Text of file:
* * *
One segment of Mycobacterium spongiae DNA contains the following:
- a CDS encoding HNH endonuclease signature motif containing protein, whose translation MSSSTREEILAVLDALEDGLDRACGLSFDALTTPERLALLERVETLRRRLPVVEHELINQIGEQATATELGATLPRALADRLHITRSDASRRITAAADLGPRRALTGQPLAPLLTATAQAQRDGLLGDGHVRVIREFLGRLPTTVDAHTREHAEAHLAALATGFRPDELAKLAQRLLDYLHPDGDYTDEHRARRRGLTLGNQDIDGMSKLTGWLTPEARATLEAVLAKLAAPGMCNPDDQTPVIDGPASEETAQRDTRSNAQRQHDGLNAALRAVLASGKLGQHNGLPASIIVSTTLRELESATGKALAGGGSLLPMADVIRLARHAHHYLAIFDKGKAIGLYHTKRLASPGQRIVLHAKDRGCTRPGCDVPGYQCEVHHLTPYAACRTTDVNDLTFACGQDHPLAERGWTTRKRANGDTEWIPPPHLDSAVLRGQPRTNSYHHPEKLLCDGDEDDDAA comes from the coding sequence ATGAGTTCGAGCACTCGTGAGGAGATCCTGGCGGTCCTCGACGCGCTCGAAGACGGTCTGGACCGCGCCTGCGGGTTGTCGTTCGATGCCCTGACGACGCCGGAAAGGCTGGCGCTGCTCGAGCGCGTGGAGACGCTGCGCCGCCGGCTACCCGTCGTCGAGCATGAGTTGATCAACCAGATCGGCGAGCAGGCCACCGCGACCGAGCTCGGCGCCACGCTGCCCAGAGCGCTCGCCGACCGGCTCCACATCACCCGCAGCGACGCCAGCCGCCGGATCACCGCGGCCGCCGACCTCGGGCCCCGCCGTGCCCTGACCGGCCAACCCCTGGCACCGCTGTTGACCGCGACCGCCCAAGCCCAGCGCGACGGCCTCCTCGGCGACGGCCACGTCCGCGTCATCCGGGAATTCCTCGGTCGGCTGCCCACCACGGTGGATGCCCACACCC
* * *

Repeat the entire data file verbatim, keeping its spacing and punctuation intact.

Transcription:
One segment of Mycobacterium spongiae DNA contains the following:
- a CDS encoding HNH endonuclease signature motif containing protein, whose translation MSSSTREEILAVLDALEDGLDRACGLSFDALTTPERLALLERVETLRRRLPVVEHELINQIGEQATATELGATLPRALADRLHITRSDASRRITAAADLGPRRALTGQPLAPLLTATAQAQRDGLLGDGHVRVIREFLGRLPTTVDAHTREHAEAHLAALATGFRPDELAKLAQRLLDYLHPDGDYTDEHRARRRGLTLGNQDIDGMSKLTGWLTPEARATLEAVLAKLAAPGMCNPDDQTPVIDGPASEETAQRDTRSNAQRQHDGLNAALRAVLASGKLGQHNGLPASIIVSTTLRELESATGKALAGGGSLLPMADVIRLARHAHHYLAIFDKGKAIGLYHTKRLASPGQRIVLHAKDRGCTRPGCDVPGYQCEVHHLTPYAACRTTDVNDLTFACGQDHPLAERGWTTRKRANGDTEWIPPPHLDSAVLRGQPRTNSYHHPEKLLCDGDEDDDAA comes from the coding sequence ATGAGTTCGAGCACTCGTGAGGAGATCCTGGCGGTCCTCGACGCGCTCGAAGACGGTCTGGACCGCGCCTGCGGGTTGTCGTTCGATGCCCTGACGACGCCGGAAAGGCTGGCGCTGCTCGAGCGCGTGGAGACGCTGCGCCGCCGGCTACCCGTCGTCGAGCATGAGTTGATCAACCAGATCGGCGAGCAGGCCACCGCGACCGAGCTCGGCGCCACGCTGCCCAGAGCGCTCGCCGACCGGCTCCACATCACCCGCAGCGACGCCAGCCGCCGGATCACCGCGGCCGCCGACCTCGGGCCCCGCCGTGCCCTGACCGGCCAACCCCTGGCACCGCTGTTGACCGCGACCGCCCAAGCCCAGCGCGACGGCCTCCTCGGCGACGGCCACGTCCGCGTCATCCGGGAATTCCTCGGTCGGCTGCCCACCACGGTGGATGCCCACACCC